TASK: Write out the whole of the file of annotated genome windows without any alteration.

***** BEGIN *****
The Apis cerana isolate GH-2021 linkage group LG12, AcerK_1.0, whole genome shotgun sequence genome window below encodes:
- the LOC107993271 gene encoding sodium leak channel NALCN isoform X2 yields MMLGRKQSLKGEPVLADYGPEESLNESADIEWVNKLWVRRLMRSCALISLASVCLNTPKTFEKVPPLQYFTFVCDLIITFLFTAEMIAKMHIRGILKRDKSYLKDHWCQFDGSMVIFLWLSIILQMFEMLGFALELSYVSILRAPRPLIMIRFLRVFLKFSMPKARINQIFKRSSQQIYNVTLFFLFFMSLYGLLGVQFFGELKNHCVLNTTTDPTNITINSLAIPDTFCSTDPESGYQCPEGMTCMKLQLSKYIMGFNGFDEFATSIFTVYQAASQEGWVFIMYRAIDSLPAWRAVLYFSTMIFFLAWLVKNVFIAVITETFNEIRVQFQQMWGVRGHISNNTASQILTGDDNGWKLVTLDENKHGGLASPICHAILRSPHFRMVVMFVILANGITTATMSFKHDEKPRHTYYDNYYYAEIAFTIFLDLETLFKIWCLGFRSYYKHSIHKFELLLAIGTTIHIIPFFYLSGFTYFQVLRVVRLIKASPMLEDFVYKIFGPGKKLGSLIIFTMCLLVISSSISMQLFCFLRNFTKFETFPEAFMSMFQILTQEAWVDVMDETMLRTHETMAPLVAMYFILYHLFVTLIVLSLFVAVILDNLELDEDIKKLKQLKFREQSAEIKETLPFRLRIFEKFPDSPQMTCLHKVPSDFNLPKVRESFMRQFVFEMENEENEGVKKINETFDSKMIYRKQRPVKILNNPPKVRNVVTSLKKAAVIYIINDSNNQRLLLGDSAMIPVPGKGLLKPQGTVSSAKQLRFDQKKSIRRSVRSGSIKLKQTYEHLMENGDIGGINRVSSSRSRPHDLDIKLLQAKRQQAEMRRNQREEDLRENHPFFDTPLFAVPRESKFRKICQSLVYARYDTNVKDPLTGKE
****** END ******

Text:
The Apis cerana isolate GH-2021 linkage group LG12, AcerK_1.0, whole genome shotgun sequence genome window below encodes:
- the LOC107993271 gene encoding sodium leak channel NALCN isoform X2 yields MMLGRKQSLKGEPVLADYGPEESLNESADIEWVNKLWVRRLMRSCALISLASVCLNTPKTFEKVPPLQYFTFVCDLIITFLFTAEMIAKMHIRGILKRDKSYLKDHWCQFDGSMVIFLWLSIILQMFEMLGFALELSYVSILRAPRPLIMIRFLRVFLKFSMPKARINQIFKRSSQQIYNVTLFFLFFMSLYGLLGVQFFGELKNHCVLNTTTDPTNITINSLAIPDTFCSTDPESGYQCPEGMTCMKLQLSKYIMGFNGFDEFATSIFTVYQAASQEGWVFIMYRAIDSLPAWRAVLYFSTMIFFLAWLVKNVFIAVITETFNEIRVQFQQMWGVRGHISNNTASQILTGDDNGWKLVTLDENKHGGLASPICHAILRSPHFRMVVMFVILANGITTATMSFKHDEKPRHTYYDNYYYAEIAFTIFLDLETLFKIWCLGFRSYYKHSIHKFELLLAIGTTIHIIPFFYLSGFTYFQVLRVVRLIKASPMLEDFVYKIFGPGKKLGSLIIFTMCLLVISSSISMQLFCFLRNFTKFETFPEAFMSMFQILTQEAWVDVMDETMLRTHETMAPLVAMYFILYHLFVTLIVLSLFVAVILDNLELDEDIKKLKQLKFREQSAEIKETLPFRLRIFEKFPDSPQMTCLHKVPSDFNLPKVRESFMRQFVFEMENEENEGVKKINETFDSKMIYRKQRPVKILNNPPKVRNVVTSLKKAAVIYIINDSNNQRLLLGDSAMIPVPGKGLLKPQGTVSSAKQLRFDQKKSIRRSVRSGSIKLKQTYEHLMENGDIGGINRVSSSRSRPHDLDIKLLQAKRQQAEMRRNQREEDLRENHPFFDTPLFAVPRESKFRKICQSLVYARYDTNVKDPLTGKE